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Year : 2012  |  Volume : 5  |  Issue : 1  |  Page : 83-84  

Stigma and psychiatric disorders

Department of Psychiatry, Mahatma Gandhi Missions Medical College, Kamothe, Navi-Mumbai, Maharashtra, India

Date of Web Publication20-Jun-2012

Correspondence Address:
Darpan K. M. Singh
8/187, M.H.B., Om-Lamba Society, Opposite Bhakti-Dham Mandir, Sion-Chunabhatti, Mumbai - 400 022, Maharashtra
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Source of Support: None, Conflict of Interest: None

DOI: 10.4103/0975-2870.97531

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How to cite this article:
Singh DK, Ajinkya S. Stigma and psychiatric disorders. Med J DY Patil Univ 2012;5:83-4

How to cite this URL:
Singh DK, Ajinkya S. Stigma and psychiatric disorders. Med J DY Patil Univ [serial online] 2012 [cited 2023 Mar 22];5:83-4. Available from:


The stigma of mental illness refers to the view that persons with mental illness are different, have undesirable characteristics, and deserve reproach because of their mental illness. Stigma leads to negative stereotyping and discriminatory behavior toward persons with mental illness. It may cause affected persons to experience rejection and feel ashamed about their condition. Stigma and discrimination exert a detrimental effect on persons with mental illness by limiting their opportunities and reducing their self-esteem. Less is known about the actual experiences of persons with mental illness and their family members in relation to stigma. [1]

Medical students may share stigmatizing attitudes of society toward persons with mental illness and may have prejudiced beliefs regarding the practice of psychiatry. It is often found that primary care physicians tend to focus on physical symptoms and omit or minimize the focus on mental disorders. Psychiatry undergraduate education programs do not always seem to meet the objectives of the discipline. This may be responsible for creating negative attitudes toward psychiatry and psychiatric patients, especially among junior doctors. [2]

Lai et al. sought the views of psychiatric out-patients, day-patients, mental health workers, and cardiac out-patients concerning stigma. They found that a significant proportion of patients with schizophrenia or depression perceived that stigma had a negative effect on their self-esteem, relationships, and job opportunities as contrast to the cardiac patients who reported very little stigmatization. [3]

Dickerson et al. assessed outpatients with schizophrenia receiving community care with the Consumer Experiences of Stigma Questionnaire (CESQ) and found that all but one respondent indicated having at least one stigma experience. The most frequently reported CESQ items were respondents' worry about being viewed unfavorably because of their psychiatric illness and avoidance of telling others about it. [1]

Golberstein et al. used a five-item scale to assess perceived public stigma toward mental health service use. Perceived stigma was higher among males, older students, Asian and Pacific Islanders, international students, students with lower socioeconomic status backgrounds, students with current mental health problems, students without any family members or friends who had used mental health services, and among those who believed that therapy or medication is not very helpful. [4]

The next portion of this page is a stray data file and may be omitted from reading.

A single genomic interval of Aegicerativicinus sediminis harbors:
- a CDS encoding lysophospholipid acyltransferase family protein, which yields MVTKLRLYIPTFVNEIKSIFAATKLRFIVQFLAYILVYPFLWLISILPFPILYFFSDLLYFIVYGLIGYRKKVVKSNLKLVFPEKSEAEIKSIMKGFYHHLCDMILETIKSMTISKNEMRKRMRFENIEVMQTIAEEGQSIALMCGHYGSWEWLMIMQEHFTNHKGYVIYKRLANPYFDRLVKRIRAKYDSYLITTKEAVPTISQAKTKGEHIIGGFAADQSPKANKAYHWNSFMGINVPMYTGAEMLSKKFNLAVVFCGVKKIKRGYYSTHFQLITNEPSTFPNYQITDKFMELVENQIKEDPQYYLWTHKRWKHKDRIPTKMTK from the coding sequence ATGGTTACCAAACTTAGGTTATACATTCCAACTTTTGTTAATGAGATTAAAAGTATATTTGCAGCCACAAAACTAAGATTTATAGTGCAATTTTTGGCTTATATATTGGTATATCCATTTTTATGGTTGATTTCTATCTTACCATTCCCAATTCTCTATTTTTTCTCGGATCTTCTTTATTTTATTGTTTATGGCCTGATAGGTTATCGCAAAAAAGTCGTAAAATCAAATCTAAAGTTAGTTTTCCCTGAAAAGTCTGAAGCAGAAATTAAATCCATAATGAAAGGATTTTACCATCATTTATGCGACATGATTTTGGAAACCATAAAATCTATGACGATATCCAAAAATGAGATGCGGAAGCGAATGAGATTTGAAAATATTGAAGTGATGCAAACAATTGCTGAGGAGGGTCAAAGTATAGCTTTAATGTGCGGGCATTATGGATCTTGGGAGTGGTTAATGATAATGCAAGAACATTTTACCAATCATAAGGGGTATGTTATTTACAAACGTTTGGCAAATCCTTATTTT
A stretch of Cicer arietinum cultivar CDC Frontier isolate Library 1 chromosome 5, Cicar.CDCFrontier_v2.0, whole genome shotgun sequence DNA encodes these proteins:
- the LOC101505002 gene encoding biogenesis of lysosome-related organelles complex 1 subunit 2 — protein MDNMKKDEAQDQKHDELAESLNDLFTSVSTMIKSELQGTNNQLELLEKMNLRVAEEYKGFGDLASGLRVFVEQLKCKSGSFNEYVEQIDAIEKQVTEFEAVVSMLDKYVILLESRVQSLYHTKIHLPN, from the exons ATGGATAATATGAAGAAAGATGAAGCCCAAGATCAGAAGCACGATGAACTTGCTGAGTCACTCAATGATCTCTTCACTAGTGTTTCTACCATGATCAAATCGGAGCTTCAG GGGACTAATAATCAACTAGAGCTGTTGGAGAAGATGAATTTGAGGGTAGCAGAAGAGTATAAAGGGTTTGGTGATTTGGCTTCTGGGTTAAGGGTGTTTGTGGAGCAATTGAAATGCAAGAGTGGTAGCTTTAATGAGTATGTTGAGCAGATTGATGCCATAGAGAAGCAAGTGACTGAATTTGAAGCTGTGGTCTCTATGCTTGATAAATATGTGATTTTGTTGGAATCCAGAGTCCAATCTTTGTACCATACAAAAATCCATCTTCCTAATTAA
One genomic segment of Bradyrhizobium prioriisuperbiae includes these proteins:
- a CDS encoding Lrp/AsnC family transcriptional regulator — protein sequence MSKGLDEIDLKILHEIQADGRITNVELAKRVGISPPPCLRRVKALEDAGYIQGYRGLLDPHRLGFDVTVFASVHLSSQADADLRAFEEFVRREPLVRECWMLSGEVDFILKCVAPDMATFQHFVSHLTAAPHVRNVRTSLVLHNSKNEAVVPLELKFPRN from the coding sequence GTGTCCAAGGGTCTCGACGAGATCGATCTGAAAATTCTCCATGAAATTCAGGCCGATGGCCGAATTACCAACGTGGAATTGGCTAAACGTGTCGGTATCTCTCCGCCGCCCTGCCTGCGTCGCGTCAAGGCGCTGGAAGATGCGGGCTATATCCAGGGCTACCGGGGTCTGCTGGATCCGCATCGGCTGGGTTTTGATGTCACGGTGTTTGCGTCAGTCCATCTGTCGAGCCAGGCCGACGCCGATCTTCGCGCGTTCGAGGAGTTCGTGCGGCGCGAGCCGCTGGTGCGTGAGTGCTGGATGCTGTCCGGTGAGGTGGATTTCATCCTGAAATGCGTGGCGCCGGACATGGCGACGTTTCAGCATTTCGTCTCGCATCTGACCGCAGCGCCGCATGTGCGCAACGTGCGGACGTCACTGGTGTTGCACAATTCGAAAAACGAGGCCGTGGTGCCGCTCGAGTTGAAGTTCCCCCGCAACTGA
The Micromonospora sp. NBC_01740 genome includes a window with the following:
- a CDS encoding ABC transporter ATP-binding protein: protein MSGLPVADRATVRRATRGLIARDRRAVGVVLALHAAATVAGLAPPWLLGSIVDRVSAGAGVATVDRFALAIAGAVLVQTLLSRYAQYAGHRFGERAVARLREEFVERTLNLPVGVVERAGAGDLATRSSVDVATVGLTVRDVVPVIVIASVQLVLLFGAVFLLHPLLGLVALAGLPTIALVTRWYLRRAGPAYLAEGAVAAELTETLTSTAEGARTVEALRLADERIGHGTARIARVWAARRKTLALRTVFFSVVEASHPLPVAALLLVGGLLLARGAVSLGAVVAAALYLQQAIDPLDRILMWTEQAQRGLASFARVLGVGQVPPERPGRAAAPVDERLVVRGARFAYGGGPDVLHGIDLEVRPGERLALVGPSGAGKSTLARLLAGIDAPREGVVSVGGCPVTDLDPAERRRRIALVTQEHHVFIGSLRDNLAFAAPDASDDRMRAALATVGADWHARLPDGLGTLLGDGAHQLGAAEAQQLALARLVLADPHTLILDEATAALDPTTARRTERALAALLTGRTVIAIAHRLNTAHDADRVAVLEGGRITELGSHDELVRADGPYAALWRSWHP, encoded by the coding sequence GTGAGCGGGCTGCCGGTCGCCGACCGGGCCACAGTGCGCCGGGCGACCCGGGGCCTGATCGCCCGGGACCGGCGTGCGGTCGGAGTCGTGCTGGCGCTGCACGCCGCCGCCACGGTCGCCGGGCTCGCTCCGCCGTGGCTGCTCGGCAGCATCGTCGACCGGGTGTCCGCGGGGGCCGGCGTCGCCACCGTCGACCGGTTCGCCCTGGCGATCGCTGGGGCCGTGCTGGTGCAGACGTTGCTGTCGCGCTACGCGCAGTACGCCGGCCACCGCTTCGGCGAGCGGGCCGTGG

A number of studies in the USA and Europe have looked at the negative beliefs that individuals hold about people with mental illness. There is, however, little work done in non-western societies on psychiatric stigma. Certain psychiatric disorders are either medicalized or stigmatized. Supernatural, religious, moralistic, and magical approaches to psychiatric illness exist in most societies. Stigmatization of people with mental disorders not only affects the way people seek help, but also can have enormous implications on the development of policy at a national level. [5]

Thus, we believe that stigma plays a crucial role in causing delays for access to mental health care among people with emotional and behavioral problems. We suggest that further research and development of strategies to reduce stigma among the mentally ill people in the community is strongly needed.

  References Top

1.Dickerson FB, Sommerville J, Origoni AE, Ringel NB, Parente F. Experiences of Stigma among Outpatients with Schizophrenia. Schizophr Bull 2002;28:143-55.  Back to cited text no. 1
2.Aghukwa CN. Medical Students' beliefs and attitudes toward mental illness - Effects of a psychiatric education. Acad Psychiatry 2010;34:67-9.  Back to cited text no. 2
3.Lai YM, Hong CP, Chee CY. Stigma of Mental Illness. Singapore Med J 2000;42:111-4.  Back to cited text no. 3
4.Golberstein E, Eisenberg D, Gollust SE. Perceived stigma and mental health care seeking. Psychiatr Serv 2008;59:392-9.  Back to cited text no. 4
5.Farooq N, Muhammad A, Zahid J, Muhammad I, Fayyaz H, David K. Stigma and psychiatric illness - A survey of attitude of medical students and doctors in Lahore, Pakistan. J Ayub Med Coll Abbottabad 2006;18:46-9.  Back to cited text no. 5


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